Ballet of the Teatro dell’Opera di Roma
Teatro dell’Opera di Roma
February 09, 2019
by Ilona Landgraf
Copyright © 2019 by Ilona Landgraf
It is said that Czechs are good storytellers. Such generalizations are prone to rebuttal but that’s not the case for Jiří Bubeníček. He has delivered an array of fine pieces over the last years: “Faun”, “The Piano”, “Doctor Zhivago”, “Anita Berber – Goddess of the Night” – to name just a few. His new narrative ballet, “Carmen”, which premiered at the Teatro dell’Opera di Roma in early February, is convincing too. It’s intense, coherent, and fresh.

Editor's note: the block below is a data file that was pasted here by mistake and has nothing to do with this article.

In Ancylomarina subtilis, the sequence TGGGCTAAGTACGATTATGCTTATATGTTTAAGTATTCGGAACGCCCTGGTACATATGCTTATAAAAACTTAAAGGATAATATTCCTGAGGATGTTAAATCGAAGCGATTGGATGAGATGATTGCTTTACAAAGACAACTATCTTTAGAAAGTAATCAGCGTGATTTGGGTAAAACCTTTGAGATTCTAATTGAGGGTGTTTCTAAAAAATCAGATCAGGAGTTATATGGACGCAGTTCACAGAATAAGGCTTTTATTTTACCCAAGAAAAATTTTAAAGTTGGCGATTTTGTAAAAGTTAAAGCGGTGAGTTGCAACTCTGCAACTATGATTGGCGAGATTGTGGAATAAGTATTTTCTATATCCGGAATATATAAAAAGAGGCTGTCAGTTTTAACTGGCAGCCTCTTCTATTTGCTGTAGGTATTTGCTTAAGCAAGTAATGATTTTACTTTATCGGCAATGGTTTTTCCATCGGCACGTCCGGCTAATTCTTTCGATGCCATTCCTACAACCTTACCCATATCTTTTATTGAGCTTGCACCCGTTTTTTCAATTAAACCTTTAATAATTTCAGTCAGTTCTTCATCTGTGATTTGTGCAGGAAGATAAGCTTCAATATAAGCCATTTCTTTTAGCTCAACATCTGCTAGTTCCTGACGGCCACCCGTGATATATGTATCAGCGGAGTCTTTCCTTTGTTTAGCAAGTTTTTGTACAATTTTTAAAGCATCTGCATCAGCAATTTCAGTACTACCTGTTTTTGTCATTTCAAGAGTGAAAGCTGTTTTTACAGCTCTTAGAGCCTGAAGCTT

When we talk about “Carmen”, it’s easy to think immediately of Bizet’s opera, which failed at its premiere in 1875 and still won international acclaim after the composer’s premature death. Dance aficionados might also know Roland Petit’s 1949 ”Carmen”-ballet and Alberto Alonos’s 1967 “Carmen- Suite”, which both condense the source plot to around forty minutes. The pieces’ literature source – a novella penned in 1847 by Prosper Mérimée (1803 – 1870) is less popular. This is where Bubeníček dug deep. (more…)